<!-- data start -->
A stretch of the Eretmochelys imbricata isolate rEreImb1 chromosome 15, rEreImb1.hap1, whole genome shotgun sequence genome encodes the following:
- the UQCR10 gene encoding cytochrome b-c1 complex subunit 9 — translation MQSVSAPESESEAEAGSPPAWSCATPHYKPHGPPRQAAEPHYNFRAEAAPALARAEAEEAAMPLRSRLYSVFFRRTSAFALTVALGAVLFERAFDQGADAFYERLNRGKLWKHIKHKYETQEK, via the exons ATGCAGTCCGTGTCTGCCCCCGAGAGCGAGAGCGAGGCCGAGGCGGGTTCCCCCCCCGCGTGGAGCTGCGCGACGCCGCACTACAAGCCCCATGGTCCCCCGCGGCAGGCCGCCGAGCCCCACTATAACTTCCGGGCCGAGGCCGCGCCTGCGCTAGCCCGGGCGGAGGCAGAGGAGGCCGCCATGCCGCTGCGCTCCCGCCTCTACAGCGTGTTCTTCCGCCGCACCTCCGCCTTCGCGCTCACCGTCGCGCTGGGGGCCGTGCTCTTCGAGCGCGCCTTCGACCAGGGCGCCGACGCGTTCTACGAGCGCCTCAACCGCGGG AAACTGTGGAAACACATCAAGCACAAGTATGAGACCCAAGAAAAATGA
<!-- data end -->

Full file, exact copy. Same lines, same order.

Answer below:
A stretch of the Eretmochelys imbricata isolate rEreImb1 chromosome 15, rEreImb1.hap1, whole genome shotgun sequence genome encodes the following:
- the UQCR10 gene encoding cytochrome b-c1 complex subunit 9 — translation MQSVSAPESESEAEAGSPPAWSCATPHYKPHGPPRQAAEPHYNFRAEAAPALARAEAEEAAMPLRSRLYSVFFRRTSAFALTVALGAVLFERAFDQGADAFYERLNRGKLWKHIKHKYETQEK, via the exons ATGCAGTCCGTGTCTGCCCCCGAGAGCGAGAGCGAGGCCGAGGCGGGTTCCCCCCCCGCGTGGAGCTGCGCGACGCCGCACTACAAGCCCCATGGTCCCCCGCGGCAGGCCGCCGAGCCCCACTATAACTTCCGGGCCGAGGCCGCGCCTGCGCTAGCCCGGGCGGAGGCAGAGGAGGCCGCCATGCCGCTGCGCTCCCGCCTCTACAGCGTGTTCTTCCGCCGCACCTCCGCCTTCGCGCTCACCGTCGCGCTGGGGGCCGTGCTCTTCGAGCGCGCCTTCGACCAGGGCGCCGACGCGTTCTACGAGCGCCTCAACCGCGGG AAACTGTGGAAACACATCAAGCACAAGTATGAGACCCAAGAAAAATGA